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Three Ways ACOs can Use Social Determinants of Health to Lower Care Costs

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The Voice of the Healthcare Business

As of January 2022, 483 Accountable Care Organizations are serving 11 million beneficiaries. ACOs come in all shapes and sizes, but all need to adapt to downside financial risk while keeping at-risk patients healthy and out of high-cost care settings.

ACOs are already ahead of the game because they possess a strong foundation of collaboration and cost containment. What else can they do to further contain costs? They can look beyond clinical data and pull from external data sources, when necessary, to understand why certain patients drive the bulk of healthcare costs and experience negative health outcomes. Identifying these at-risk populations from a clinical perspective is only part of the equation.

Using Social Determinants of Health Data for Whole Person Care
Social determinants of health data gives providers a well-rounded view of a person’s lifestyle, environment, situation and behaviors— many of which have been proven to correlate with health outcomes.

With this type of information, you can look at a patient holistically to understand why they are struggling to stay engaged or manage their health. Why is it harder for certain patients to manage their obesity? Why are certain patients with heart disease frequently readmitted to the hospital? Why do certain patients with diabetes frequently visit the ED?

SDOH data doesn’t replace the value of medical data—it serves as a supplemental data source to paint a clearer picture of health risk so clinical and social services can intervene immediately. What is also critical is looking at how those factors combined contribute to outcomes and readmissions risk.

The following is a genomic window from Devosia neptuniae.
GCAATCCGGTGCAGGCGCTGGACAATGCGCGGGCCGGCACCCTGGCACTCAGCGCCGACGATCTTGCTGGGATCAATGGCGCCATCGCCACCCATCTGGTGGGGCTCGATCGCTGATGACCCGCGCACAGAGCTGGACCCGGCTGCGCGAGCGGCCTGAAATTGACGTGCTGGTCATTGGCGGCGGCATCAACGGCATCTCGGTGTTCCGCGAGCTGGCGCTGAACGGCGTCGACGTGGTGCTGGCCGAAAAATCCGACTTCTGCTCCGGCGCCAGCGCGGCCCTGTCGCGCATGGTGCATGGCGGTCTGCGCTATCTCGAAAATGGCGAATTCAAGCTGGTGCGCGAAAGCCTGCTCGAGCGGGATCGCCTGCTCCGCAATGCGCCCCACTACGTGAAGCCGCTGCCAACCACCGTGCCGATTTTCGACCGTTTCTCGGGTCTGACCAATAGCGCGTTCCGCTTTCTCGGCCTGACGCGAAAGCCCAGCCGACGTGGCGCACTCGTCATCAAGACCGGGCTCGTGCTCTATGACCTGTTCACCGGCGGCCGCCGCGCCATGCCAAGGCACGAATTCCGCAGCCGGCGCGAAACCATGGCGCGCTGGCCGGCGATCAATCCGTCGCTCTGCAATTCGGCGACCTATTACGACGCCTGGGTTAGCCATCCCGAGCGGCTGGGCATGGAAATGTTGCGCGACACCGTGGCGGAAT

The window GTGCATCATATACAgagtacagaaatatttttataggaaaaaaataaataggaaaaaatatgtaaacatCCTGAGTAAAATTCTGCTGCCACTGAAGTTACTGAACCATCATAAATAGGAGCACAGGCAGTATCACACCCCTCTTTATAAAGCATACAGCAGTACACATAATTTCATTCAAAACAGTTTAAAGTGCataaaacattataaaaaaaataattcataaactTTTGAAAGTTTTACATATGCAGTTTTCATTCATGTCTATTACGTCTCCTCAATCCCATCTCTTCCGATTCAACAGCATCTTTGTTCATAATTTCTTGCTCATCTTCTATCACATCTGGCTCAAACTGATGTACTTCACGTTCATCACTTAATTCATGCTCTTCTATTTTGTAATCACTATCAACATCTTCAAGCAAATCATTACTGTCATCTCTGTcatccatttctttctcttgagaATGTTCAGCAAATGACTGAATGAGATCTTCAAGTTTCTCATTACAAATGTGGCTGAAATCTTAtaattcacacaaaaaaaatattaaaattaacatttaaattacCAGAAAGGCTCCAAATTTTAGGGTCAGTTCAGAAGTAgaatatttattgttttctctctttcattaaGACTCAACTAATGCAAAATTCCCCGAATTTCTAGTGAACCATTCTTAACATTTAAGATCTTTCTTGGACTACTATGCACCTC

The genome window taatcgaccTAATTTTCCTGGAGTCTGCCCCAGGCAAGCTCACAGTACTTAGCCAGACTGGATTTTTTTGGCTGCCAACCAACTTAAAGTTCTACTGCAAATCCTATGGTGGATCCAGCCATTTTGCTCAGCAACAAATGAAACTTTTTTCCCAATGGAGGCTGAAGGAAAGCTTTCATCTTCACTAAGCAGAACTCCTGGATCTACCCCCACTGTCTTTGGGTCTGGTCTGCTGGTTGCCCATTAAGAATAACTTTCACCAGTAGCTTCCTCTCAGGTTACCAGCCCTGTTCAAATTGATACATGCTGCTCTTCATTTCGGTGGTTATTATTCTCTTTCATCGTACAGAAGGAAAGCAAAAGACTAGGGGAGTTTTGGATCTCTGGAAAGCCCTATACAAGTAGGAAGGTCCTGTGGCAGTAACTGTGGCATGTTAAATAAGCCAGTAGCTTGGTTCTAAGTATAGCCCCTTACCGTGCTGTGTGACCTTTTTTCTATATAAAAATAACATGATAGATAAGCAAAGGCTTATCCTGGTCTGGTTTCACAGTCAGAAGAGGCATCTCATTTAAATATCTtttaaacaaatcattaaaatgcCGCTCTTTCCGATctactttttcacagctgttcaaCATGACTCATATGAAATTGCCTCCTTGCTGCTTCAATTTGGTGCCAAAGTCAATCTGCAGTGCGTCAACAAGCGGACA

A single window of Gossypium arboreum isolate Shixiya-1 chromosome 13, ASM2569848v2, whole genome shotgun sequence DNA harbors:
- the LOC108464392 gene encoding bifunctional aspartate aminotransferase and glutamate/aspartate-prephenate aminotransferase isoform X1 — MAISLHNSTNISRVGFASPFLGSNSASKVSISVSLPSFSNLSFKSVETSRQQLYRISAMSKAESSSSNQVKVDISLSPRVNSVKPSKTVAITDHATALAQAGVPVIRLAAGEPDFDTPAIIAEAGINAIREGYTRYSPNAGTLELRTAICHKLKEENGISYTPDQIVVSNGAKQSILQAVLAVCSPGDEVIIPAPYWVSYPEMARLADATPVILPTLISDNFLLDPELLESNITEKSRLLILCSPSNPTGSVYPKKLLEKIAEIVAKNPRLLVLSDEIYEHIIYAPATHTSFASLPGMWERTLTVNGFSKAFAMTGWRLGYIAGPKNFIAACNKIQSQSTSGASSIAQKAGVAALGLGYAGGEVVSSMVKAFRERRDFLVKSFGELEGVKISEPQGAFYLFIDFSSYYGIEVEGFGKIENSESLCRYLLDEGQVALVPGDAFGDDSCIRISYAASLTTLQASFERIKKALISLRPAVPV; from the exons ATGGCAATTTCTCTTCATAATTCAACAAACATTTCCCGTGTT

By addressing social and economic barriers upstream, ACOs can:

  • Allocate limited resources more effectively
  • Predict health risk based on social determinants
  • Take preventive measures to improve outcomes and reduce costs
  • Treat the patient as a whole person and not just as a medical condition
  • Partner with community care resources to fill in gaps in care
  • Understand previously unknown barriers to health management

Social Determinants of Health Insights and Utilization
Additional sources of data, like social determinants of health (SDOH), provide critical insight into healthcare utilization and spending. Social Determinants of Health data can even show the risk of hospital readmissions that could impact Medicare reimbursement rates and Star ratings.

ACOs can correlate spending trends with SDOH data to most efficiently allocate care resources and contain unnecessary spending. They can also correlate utilization data (e.g., ED visits and acute care hospital days per 1,000 beneficiaries) with SDOH data to understand why certain patients access high-cost services and steer these patients toward lower-cost settings.

Consider these three examples:

  1. An ACO notices an uptick in spending for patients with heart disease. SDOH data (e.g., household information, transportation information, information on relatives and associates, and zip code) helps the ACO identify patients who may be socially isolated, so it can proactively connect these individuals with community resources to provide social support.
  2. An ACO is focused on reducing ED visits for diabetic patients. Social Determinants of Health data (e.g., propensity or risk scores built from SDOH data) helps the ACO identify patients who may benefit from care coordinators who provide ongoing education and support to ensure these individuals take their insulin properly.
  3. An ACO decides to target obesity to improve health outcomes. SDOH data (e.g., neighborhood data, individual and household income, crime index and address) helps the ACO understand what types of services would best benefit their patients to help guide them in creating partnerships with community-based organizations to assist with healthy food access and physical activity options.

ACOs are the very definition of value-based care. To thrive, these organizations must continue to look at whole-person care and engaging patients with personal, targeted care information to improve health outcomes and lower costs.

The DNA of Healthcare

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